The personal bias of the author should be clearly understood so that the opinions given in this presentation may be kept in proper context. The author is a practicing orthopaedic surgeon, medical school faculty member and principal investigator of a U.S. DOT Multidisciplinary Accident Investigation team. Reduction or prevention of long-term disability which frequently follows severe musculoskeletal injuries is the overriding goal of the author.
The nature of accidents causing life threatening and/or disabling injuries appears to have shifted since enactment of the 1966 National Highway and Traffic Safety Laws because of improved vehicle design. In the past, head-on impacts were the most common source of serious injury but in recent years, side impacts, pedestrian and motorcycle accidents appear to be the principal causes of serious injury accidents. Additionally, whiplash remains a problem in spite of its minor nature and the introduction of head restraints. Belt type restraint systems appear to be causing some injury which may be reduced by improved design of the restraint system or vehicle seat. Particular attention is given to restraint systems because the motoring public is unjustly critical of even minor failures in safety equipment function and does not understand safety equipment injury trade-offs.
The head and chest remain the most common causes of fatal injury. Trauma indicating simulations for these areas have been under development for many years and will not be considered in this presentation. The neck is possibly the most commonly injured structure because of the high frequency of rear-end impact accidents resulting in hyperextension (whiplash) injury. Recent studies by the Insurance Institute for Highway Safety and by the author’s MDAI team indicate that head restraints reduce neck injury approximately 15%. This disappointing figure is apparently caused by two factors; failure of users to properly adjust head restraints and inadequate design of head restraints. Fixed head restraints appear to be a desirable ultimate goal so that active participation of the occupant is not necessary.
Differential rebound appears to occur because of differences in the spring rates of the head rest and seat back construction. Improved knowledge of human neck and dorsal spine kinematics and attention to seat design may resolve this problem. Present anthropomorphic dummy designs are primitive. A body of human volunteer experiments exists which, with further study, may reveal some of the details of neck kinematics which need to be incorporated in the dummy neck design.
Belt restraint systems particularly in the abdominal area appear to be failing occasionally because of submarining although the frequency of serious injury remains remarkably low. More accurate simulations of the human abdomen, pelvis and hips in conjunction with more extensive dummy testing in vehicles with suspension systems and production seats may elucidate the causes of failure of the belt system to better protect the occupants. The lap belt appears to slip off the bony pelvis and sweep upwards across the abdomen rupturing vital organs or forcing them into the chest cavity.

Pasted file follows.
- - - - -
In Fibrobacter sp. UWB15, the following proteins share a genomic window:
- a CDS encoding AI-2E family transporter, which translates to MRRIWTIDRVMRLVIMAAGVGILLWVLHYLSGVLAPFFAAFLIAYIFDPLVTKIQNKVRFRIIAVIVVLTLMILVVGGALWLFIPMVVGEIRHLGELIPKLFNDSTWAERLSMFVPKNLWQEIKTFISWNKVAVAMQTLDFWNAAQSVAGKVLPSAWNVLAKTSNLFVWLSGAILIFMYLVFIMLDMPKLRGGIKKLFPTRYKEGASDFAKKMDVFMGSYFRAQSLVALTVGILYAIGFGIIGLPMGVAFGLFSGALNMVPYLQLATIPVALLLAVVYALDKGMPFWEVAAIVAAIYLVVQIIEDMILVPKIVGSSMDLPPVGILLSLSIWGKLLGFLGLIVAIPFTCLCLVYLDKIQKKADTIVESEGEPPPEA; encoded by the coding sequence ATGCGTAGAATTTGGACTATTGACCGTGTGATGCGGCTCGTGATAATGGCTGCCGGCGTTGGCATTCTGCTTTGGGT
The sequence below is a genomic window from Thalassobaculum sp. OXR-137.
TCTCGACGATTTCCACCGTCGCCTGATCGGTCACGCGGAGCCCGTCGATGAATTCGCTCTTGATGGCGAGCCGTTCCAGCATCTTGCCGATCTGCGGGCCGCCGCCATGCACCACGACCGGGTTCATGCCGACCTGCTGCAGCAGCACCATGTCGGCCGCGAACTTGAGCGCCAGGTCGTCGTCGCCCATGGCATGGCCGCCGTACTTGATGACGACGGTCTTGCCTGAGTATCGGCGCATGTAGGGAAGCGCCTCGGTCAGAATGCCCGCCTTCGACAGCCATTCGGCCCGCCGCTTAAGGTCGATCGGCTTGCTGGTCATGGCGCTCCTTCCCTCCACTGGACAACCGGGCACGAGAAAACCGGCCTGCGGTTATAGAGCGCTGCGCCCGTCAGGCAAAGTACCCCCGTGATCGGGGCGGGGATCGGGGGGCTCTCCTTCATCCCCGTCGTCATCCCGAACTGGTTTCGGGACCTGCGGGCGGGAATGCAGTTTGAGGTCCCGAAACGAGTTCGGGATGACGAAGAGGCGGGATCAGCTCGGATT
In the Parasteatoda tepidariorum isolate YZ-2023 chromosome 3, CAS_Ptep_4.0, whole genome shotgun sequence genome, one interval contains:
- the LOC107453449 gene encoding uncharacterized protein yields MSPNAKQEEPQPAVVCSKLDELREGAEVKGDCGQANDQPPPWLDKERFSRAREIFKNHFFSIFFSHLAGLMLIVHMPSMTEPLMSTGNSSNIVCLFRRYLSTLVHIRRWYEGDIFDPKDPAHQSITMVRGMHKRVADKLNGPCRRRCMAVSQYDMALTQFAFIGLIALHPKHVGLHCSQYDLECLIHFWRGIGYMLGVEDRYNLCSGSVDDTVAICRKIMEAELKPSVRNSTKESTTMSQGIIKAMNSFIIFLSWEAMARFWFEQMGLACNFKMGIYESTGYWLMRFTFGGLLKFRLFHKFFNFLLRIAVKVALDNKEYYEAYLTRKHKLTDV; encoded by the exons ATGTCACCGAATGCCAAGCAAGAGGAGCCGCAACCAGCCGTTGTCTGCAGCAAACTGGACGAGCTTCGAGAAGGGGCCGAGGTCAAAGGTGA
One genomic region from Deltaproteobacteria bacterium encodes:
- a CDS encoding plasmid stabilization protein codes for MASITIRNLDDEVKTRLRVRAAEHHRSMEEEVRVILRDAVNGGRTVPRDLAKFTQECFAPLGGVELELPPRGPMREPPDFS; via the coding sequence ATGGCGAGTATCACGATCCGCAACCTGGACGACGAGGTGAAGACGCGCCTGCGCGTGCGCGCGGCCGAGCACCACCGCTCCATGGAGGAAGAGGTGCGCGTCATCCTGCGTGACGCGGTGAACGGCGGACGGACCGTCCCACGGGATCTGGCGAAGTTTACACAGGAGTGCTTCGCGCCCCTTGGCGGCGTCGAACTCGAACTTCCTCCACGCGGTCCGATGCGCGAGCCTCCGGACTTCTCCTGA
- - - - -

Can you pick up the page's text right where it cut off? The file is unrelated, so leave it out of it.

Serious lower extremity injuries continue to occur with alarming frequency and cause serious permanent disability which occasionally prevents a patient from returning to gainful occupation. Motorcycle and pedestrian accidents now appear to be the most common cause of injuries; because most automobiles are now equipped with occupant protecting dashboards, windshields, steering wheels and steering columns. Direct impacts against the lower extremities are the typical injury mechanism in pedestrian and motorcycle accidents. In-vehicle injury mechanisms include direct impact on the knee in the axis of the femoral shaft causing injury to either the patella, knee, femur or hip. Direct impact injuries of the lower leg may also occur inside the vehicle. Forced dorsiflexion of the foot and ankle against the knee fixed in the dashboard early in the accident sequence in head-on impact accidents may result in serious foot and ankle injuries if the engine elevates the toepan under the foot.
Disability in these situations occurs primarily from joint injury; bones virtually always heal although healing time may take several years. Traumatic arthritis is the result of joint injury and is a poorly defined little recognized entity. Initially, joint cartilage may not appear damaged and injury becomes clinically evident only a year or more after injury. Disability resulting from traumatic arthritis is caused by painful, stiff joints requiring the permanent use of crutches or canes. More sophisticated simulations of the lower extremities are necessary to measure energy input into joints. Range of motion and pressure measurement must be built into dummies to permit accurate injury detection.
KeywordsWhiplash Injury Neck Injury Lower Extremity Injury Motorcycle Accident Restraint System
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